In future posts I will try and tease out some of the individual strands of digital citizenship, focussing more on the specifics of the role of mentor/parent/educator. As always, I’d love to hear the views of others.

This is a bit of a must read.

The random musings of iesha small...

“Britain was a society run mostly by cliques and groups of friends who had first met at public schools and Oxbridge.  Public school education remained the key for anyone hoping to make a career in the City, the civil service or the higher echelons of the army. Schools such as Eaton, Harrow and Winchester might educate only some 5 per cent of the population but the still provided the majority of political leaders, including many of the cabinet” – A History of Modern Britan. A.Marr

The above describes a Britain of the past, 1945, to be exact.  Mired in tradition and social inequity and trying to create a new identity in the aftermath of two recent, devastating wars.  However, as I sit writing this post in a Britain 70+ years later, I wonder just how much has really changed?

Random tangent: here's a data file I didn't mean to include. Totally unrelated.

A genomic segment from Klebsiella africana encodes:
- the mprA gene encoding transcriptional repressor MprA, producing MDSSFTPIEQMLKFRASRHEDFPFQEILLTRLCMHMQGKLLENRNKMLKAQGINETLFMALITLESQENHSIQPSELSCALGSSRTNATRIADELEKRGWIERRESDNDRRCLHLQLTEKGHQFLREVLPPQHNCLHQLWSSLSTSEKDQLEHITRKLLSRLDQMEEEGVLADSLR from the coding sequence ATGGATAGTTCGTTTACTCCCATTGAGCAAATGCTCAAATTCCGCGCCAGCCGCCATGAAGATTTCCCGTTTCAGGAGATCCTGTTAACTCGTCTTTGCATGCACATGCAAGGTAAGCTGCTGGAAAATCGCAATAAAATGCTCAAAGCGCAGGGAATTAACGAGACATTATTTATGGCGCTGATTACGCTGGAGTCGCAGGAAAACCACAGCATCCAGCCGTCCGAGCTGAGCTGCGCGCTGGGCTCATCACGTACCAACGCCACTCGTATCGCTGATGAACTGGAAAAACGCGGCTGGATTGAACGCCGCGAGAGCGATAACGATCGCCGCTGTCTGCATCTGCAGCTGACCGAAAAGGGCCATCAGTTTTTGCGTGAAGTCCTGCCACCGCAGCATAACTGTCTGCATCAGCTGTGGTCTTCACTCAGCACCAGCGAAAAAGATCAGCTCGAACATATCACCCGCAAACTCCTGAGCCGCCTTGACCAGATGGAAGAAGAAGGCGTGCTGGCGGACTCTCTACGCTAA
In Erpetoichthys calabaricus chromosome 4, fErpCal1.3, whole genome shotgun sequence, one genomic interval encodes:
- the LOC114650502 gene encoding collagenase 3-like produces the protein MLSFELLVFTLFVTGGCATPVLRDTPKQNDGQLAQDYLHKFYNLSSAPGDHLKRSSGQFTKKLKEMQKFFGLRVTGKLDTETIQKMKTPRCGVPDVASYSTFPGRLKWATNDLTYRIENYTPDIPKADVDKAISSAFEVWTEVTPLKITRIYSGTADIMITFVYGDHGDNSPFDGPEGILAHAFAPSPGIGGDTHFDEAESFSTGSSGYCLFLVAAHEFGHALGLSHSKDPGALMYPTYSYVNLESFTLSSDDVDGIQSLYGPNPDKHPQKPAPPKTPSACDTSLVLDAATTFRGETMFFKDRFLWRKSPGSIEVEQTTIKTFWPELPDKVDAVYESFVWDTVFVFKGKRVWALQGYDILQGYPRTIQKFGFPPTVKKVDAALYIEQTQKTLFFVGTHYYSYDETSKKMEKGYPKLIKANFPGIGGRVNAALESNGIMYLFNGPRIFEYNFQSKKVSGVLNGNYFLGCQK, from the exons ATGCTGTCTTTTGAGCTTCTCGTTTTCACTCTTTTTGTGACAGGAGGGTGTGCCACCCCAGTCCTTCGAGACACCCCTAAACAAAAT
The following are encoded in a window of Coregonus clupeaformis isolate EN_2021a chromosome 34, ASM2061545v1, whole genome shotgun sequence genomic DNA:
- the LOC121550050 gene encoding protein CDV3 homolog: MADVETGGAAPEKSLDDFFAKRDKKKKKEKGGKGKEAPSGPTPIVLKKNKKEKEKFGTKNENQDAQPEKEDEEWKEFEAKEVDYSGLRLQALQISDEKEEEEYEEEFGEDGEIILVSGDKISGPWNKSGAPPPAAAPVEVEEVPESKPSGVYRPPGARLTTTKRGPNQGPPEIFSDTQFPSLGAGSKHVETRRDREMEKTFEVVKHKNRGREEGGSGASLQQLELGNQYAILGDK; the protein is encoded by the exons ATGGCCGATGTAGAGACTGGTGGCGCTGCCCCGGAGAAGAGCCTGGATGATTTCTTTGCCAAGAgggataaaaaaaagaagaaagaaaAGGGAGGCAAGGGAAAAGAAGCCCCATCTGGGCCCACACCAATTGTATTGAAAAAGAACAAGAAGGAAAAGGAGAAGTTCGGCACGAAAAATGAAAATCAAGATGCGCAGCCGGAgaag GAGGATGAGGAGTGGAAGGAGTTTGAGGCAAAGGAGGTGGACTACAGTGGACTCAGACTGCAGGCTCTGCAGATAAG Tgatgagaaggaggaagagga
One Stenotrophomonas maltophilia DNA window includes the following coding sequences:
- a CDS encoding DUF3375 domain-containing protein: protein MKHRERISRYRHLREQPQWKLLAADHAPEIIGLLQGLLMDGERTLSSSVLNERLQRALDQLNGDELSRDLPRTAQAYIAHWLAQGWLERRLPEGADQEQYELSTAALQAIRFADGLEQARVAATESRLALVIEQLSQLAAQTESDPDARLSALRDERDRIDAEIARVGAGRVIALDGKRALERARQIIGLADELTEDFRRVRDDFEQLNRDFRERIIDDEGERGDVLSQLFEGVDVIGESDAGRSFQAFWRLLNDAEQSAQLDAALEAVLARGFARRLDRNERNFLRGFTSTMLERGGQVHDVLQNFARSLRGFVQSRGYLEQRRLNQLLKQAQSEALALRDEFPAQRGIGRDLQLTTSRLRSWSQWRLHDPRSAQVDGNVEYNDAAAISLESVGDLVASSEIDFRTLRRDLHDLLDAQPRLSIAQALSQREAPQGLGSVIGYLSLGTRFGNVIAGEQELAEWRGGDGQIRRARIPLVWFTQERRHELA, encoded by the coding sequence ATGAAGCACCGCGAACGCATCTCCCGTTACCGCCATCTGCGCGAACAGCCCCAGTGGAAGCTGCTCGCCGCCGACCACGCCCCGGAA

This post is my response to the #blogsync initiative, with this…

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Punctuation for meaning

Could we improve children’s understanding of punctuation by making a more explicit link between punctuation and meaning right from the start of the learning to read process?

NC English wordle

I’m going to share a poem that I encountered many years ago (top infants, as it happens; I’m in my early 40’s now).

One day when I was feeling sick,
I paid a call on Dr. Nick,
Now Doctor Nicholas said to me:
“You must use hair oil in your tea,
Put plenty of sugar in your ears,
Use cotton wool when the weather clears,
Take country walks when you go to bed,
Use feather pillows on your bread,
Use butter for your daily dip,